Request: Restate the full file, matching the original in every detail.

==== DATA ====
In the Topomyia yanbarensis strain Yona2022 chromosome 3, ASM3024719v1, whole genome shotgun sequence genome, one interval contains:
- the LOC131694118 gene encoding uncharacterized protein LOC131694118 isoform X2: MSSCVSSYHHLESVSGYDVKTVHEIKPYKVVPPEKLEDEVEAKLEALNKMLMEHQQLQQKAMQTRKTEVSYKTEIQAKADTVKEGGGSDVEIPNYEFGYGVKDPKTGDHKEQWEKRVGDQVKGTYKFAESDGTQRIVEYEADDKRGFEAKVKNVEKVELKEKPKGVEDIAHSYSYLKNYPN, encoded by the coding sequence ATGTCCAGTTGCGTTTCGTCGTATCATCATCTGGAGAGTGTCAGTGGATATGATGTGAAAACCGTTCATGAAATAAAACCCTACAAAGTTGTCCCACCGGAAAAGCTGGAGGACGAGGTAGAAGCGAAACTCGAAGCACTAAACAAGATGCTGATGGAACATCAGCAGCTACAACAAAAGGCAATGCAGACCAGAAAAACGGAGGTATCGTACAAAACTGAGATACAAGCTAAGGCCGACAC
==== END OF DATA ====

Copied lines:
In the Topomyia yanbarensis strain Yona2022 chromosome 3, ASM3024719v1, whole genome shotgun sequence genome, one interval contains:
- the LOC131694118 gene encoding uncharacterized protein LOC131694118 isoform X2: MSSCVSSYHHLESVSGYDVKTVHEIKPYKVVPPEKLEDEVEAKLEALNKMLMEHQQLQQKAMQTRKTEVSYKTEIQAKADTVKEGGGSDVEIPNYEFGYGVKDPKTGDHKEQWEKRVGDQVKGTYKFAESDGTQRIVEYEADDKRGFEAKVKNVEKVELKEKPKGVEDIAHSYSYLKNYPN, encoded by the coding sequence ATGTCCAGTTGCGTTTCGTCGTATCATCATCTGGAGAGTGTCAGTGGATATGATGTGAAAACCGTTCATGAAATAAAACCCTACAAAGTTGTCCCACCGGAAAAGCTGGAGGACGAGGTAGAAGCGAAACTCGAAGCACTAAACAAGATGCTGATGGAACATCAGCAGCTACAACAAAAGGCAATGCAGACCAGAAAAACGGAGGTATCGTACAAAACTGAGATACAAGCTAAGGCCGACAC